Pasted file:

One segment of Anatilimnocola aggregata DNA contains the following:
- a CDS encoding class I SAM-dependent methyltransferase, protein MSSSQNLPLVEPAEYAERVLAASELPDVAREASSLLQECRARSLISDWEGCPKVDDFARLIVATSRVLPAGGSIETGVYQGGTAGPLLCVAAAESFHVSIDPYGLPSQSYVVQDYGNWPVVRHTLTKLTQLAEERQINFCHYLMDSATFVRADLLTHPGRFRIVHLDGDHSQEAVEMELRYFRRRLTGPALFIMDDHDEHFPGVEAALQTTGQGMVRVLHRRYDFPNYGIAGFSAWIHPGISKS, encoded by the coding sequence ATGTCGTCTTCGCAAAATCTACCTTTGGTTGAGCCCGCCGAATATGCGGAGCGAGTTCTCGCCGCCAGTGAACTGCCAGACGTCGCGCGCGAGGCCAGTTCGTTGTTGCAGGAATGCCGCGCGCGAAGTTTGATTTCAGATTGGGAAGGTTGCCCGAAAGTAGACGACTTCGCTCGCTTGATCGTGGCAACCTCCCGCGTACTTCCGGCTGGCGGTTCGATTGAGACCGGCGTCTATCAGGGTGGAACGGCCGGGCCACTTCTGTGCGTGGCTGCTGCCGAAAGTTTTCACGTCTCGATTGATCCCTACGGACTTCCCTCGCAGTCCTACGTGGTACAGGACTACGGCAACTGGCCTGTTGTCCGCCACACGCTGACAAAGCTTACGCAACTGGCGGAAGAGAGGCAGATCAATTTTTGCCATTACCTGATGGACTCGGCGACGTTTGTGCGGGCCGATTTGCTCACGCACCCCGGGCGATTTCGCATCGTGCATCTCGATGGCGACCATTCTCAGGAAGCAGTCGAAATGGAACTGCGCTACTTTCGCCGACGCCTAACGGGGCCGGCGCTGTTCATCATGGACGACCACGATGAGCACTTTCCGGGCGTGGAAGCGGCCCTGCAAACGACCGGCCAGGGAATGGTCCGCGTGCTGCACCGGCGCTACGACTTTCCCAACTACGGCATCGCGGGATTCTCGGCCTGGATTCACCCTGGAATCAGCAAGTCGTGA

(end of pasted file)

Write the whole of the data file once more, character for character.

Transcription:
One segment of Anatilimnocola aggregata DNA contains the following:
- a CDS encoding class I SAM-dependent methyltransferase, protein MSSSQNLPLVEPAEYAERVLAASELPDVAREASSLLQECRARSLISDWEGCPKVDDFARLIVATSRVLPAGGSIETGVYQGGTAGPLLCVAAAESFHVSIDPYGLPSQSYVVQDYGNWPVVRHTLTKLTQLAEERQINFCHYLMDSATFVRADLLTHPGRFRIVHLDGDHSQEAVEMELRYFRRRLTGPALFIMDDHDEHFPGVEAALQTTGQGMVRVLHRRYDFPNYGIAGFSAWIHPGISKS, encoded by the coding sequence ATGTCGTCTTCGCAAAATCTACCTTTGGTTGAGCCCGCCGAATATGCGGAGCGAGTTCTCGCCGCCAGTGAACTGCCAGACGTCGCGCGCGAGGCCAGTTCGTTGTTGCAGGAATGCCGCGCGCGAAGTTTGATTTCAGATTGGGAAGGTTGCCCGAAAGTAGACGACTTCGCTCGCTTGATCGTGGCAACCTCCCGCGTACTTCCGGCTGGCGGTTCGATTGAGACCGGCGTCTATCAGGGTGGAACGGCCGGGCCACTTCTGTGCGTGGCTGCTGCCGAAAGTTTTCACGTCTCGATTGATCCCTACGGACTTCCCTCGCAGTCCTACGTGGTACAGGACTACGGCAACTGGCCTGTTGTCCGCCACACGCTGACAAAGCTTACGCAACTGGCGGAAGAGAGGCAGATCAATTTTTGCCATTACCTGATGGACTCGGCGACGTTTGTGCGGGCCGATTTGCTCACGCACCCCGGGCGATTTCGCATCGTGCATCTCGATGGCGACCATTCTCAGGAAGCAGTCGAAATGGAACTGCGCTACTTTCGCCGACGCCTAACGGGGCCGGCGCTGTTCATCATGGACGACCACGATGAGCACTTTCCGGGCGTGGAAGCGGCCCTGCAAACGACCGGCCAGGGAATGGTCCGCGTGCTGCACCGGCGCTACGACTTTCCCAACTACGGCATCGCGGGATTCTCGGCCTGGATTCACCCTGGAATCAGCAAGTCGTGA